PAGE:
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Adobe Media Server: What's Behind the Name Change?

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At the Cable Show in Boston earlier this week, Adobe announced it will soon release the new Adobe Media Server (AMS 5) as a replacement for the Adobe Flash Media Server. A few details were lacking, though, so we caught up with Kevin Towes, a senior product manager at Adobe Systems, to find out about the name change, general availability, and support for MPEG-DASH.

One of the first questions we asked was about the change from Flash Media Server (FMS) to AMS. Adobe telegraphed its intent to move away from sole focus on Flash during last year's Adobe MAX conference, and the last release of Flash Media Server (version 4.5) had begun the transition from solely Flash-based playback towards Apple iOS devices such as the iPad, iPhone, and iPod Touch. But still why drop Flash from the name?

"We changed the product name," says Towes, "to reflect that streaming and protection technologies are not solely for Flash. Our customers want to deliver and protect video on an increasing number of devices, including some popular ones that support Objective C for native app development."

Given the fact that Adobe's interactivity and web video tools still center on the Flash name, it's a bold move. The name change alone may invite stronger comparison to other media servers, such as Wowza Media Server.

Will there be other versions of AMS, given the fact that FMS had three distinct versions (streaming, interactive, and enterprise) at varying price points?

"We have not announced the versions of Adobe Media Server yet," Towes tells us, adding, "You can expect that announcement when we start shipping the products in June, 2012."

With the ship date just around the corner, what features will make AMS 5 different from FMS 4.5 for Adobe's target customer base? Towes provided a list that highlights Adobe's continued support for Apple's HTTP Live Streaming (HLS) for iOS devices:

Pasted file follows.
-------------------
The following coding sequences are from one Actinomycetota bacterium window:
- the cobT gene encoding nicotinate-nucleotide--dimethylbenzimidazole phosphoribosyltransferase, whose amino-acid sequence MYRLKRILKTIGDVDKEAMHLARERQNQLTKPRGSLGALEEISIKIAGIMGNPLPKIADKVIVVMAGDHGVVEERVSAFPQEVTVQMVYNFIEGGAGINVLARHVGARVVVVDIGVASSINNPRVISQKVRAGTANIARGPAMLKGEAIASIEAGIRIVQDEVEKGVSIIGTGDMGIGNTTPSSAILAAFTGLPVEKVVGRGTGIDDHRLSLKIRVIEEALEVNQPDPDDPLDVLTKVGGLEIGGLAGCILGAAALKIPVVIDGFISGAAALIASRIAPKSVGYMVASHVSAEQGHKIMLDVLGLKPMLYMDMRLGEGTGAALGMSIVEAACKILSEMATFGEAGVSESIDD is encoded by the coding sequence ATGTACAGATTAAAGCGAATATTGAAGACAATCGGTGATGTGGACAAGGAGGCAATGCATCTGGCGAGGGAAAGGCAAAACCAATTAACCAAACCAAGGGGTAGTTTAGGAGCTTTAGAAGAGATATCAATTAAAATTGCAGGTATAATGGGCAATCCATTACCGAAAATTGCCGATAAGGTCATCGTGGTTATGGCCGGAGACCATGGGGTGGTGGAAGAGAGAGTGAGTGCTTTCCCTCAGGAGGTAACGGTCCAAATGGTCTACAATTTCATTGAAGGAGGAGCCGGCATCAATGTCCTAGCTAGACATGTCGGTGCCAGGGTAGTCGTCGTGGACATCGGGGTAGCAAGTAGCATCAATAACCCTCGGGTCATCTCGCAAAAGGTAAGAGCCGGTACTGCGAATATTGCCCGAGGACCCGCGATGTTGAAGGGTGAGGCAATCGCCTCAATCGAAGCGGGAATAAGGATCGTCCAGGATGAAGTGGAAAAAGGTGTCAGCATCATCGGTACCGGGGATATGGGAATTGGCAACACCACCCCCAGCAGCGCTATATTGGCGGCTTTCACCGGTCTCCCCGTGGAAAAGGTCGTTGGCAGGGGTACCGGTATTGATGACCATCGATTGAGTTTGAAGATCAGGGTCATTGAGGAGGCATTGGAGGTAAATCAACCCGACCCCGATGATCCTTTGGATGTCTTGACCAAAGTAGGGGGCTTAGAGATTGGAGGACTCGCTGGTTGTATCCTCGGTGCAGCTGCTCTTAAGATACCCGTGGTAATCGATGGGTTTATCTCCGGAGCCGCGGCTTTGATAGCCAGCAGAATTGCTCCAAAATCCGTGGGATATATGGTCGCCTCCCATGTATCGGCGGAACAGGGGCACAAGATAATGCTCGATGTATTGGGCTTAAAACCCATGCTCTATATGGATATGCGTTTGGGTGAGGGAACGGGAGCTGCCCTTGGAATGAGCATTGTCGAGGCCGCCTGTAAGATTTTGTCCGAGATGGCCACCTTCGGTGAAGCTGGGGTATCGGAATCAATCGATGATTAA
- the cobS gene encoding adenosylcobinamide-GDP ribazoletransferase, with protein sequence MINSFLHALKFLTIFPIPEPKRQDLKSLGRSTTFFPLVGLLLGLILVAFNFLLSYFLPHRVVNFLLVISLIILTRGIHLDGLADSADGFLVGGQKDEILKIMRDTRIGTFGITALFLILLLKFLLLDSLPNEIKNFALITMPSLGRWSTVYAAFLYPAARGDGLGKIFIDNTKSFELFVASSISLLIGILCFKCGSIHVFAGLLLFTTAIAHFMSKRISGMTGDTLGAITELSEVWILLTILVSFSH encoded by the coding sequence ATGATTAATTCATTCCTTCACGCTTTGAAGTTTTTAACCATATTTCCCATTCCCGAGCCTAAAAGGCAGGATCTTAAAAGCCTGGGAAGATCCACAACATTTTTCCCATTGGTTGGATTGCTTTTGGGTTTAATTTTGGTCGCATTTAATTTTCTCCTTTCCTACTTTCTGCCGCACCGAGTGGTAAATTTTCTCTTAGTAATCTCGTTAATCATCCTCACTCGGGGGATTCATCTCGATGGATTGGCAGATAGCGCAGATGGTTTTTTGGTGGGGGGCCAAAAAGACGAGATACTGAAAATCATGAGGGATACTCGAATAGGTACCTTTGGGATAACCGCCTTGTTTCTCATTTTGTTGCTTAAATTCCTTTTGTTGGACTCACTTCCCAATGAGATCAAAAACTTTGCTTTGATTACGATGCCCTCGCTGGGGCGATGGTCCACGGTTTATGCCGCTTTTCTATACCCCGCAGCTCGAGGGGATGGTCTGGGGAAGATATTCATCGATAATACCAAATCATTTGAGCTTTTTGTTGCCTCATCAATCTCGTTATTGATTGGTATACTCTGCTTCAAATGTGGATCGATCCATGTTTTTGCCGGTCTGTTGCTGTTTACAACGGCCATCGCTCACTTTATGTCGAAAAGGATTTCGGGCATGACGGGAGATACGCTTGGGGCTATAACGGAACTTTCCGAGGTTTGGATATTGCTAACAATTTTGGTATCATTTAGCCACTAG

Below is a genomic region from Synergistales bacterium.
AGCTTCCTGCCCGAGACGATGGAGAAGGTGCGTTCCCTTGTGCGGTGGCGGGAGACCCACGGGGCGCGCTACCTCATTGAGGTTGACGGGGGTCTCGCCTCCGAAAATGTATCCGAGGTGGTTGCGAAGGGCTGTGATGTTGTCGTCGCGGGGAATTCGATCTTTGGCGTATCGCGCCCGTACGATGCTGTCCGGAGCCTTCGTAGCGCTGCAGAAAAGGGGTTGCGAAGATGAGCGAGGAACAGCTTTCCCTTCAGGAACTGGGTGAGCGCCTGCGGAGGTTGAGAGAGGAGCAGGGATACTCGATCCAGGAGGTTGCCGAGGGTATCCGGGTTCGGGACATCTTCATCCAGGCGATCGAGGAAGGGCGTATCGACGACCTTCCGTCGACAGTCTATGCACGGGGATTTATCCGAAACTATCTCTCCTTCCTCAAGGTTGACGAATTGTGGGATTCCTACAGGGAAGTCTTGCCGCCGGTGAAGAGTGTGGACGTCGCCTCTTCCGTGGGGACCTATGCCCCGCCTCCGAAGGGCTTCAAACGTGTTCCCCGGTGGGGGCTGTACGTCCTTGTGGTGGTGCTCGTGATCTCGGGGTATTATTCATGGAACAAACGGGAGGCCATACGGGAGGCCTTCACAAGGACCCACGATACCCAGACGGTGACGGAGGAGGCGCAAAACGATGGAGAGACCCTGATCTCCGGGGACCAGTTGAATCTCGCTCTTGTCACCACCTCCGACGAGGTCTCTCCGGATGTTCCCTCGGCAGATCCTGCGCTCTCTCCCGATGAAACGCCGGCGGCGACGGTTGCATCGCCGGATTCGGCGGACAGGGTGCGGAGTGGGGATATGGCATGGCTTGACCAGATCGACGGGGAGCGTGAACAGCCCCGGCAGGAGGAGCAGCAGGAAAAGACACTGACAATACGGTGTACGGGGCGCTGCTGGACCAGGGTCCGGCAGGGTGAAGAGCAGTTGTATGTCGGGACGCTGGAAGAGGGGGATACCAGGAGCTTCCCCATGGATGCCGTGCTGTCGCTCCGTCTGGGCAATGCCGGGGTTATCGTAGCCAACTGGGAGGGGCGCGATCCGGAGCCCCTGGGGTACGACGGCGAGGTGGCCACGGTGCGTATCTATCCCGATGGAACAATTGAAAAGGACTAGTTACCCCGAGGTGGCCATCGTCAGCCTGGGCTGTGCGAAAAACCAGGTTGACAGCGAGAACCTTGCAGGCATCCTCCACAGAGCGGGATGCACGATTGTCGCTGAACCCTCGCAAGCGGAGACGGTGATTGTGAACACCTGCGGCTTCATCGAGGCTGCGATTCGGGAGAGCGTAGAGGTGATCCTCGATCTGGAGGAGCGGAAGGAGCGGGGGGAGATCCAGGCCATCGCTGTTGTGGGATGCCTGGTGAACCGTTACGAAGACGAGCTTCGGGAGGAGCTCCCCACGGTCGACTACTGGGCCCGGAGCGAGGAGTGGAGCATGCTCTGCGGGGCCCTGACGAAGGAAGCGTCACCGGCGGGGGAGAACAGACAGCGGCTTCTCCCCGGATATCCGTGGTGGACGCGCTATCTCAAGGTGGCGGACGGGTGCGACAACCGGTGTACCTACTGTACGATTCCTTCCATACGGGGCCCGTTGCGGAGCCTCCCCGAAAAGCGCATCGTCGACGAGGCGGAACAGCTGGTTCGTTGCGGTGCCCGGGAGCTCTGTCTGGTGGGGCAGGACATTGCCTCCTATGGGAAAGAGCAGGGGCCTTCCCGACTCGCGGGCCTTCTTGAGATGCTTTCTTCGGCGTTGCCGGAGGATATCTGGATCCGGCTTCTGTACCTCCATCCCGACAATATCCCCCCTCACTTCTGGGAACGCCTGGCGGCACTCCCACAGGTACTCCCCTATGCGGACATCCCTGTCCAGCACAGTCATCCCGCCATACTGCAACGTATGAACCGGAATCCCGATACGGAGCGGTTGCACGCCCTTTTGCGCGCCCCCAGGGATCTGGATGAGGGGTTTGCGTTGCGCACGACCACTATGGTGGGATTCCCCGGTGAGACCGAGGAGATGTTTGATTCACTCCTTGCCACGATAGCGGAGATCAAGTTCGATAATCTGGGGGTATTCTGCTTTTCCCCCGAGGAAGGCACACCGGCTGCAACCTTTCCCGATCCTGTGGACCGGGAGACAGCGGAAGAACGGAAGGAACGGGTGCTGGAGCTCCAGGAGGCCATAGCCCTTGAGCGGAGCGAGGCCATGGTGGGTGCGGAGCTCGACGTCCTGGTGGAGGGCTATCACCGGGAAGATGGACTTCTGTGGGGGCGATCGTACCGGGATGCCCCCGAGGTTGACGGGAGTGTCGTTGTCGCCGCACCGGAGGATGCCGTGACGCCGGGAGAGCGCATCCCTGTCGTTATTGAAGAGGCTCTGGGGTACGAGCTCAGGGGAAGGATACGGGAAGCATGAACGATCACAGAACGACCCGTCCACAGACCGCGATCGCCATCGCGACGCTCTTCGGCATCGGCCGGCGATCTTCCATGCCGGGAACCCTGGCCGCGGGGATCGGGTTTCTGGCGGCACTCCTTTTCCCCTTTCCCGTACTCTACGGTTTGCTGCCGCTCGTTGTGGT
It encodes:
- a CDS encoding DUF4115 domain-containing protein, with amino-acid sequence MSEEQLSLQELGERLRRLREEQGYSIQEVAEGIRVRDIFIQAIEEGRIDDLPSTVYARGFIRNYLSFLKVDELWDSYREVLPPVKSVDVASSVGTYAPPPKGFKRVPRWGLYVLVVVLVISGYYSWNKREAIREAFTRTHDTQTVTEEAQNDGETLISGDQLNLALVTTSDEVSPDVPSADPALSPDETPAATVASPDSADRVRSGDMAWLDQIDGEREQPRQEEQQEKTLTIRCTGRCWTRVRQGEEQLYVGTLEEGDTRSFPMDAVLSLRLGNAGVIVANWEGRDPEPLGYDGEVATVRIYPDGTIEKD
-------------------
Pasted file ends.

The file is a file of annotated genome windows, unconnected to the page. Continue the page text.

• Protected HLS support via a content license technology embedded in AMS
  • Additional digital rights management support for HLS using Adobe Access 4 licensing server (a separate purchase)
  • The ability to segment HLS content for on-demand playback, using an offline HLS segmenting tool, which also supports encryption via Adobe Access 4
  • Improvements for HTTP streaming failover and fault tolerance
  • EIA-608 (line 21) closed caption support that will meet FCC requirements

Once AMS ships, or if a beta version is available prior to the shipping, we will explore the HTTP streaming failover and compare it to "plain vanilla" HTTP servers.

Finally, what about MPEG-DASH support? Adobe showcased a DASH (Dynamic Adaptive Streaming over HTTP) playback prototype in Flash Player at the National Association of Broadcasters (NAB) show in April, so we were surprised not to hear any mention of DASH in either the official Adobe press release for AMS 5 or in Towes's blog post

"Adobe is committed to supporting DASH in AMS in the future," says Towes. "Adobe has committed that our video streaming products will support MPEG-DASH, and we were one of the first companies to publicly demo DASH support at NAB this year, but we have not announced a timeline.

"Our most recent public demonstrations at Streaming Media East demonstrate progress on the initiative. We continue to participate and contribute with the MPEG-DASH promoters group, but Adobe Media Server 5 does not yet have support for MPEG-DASH."

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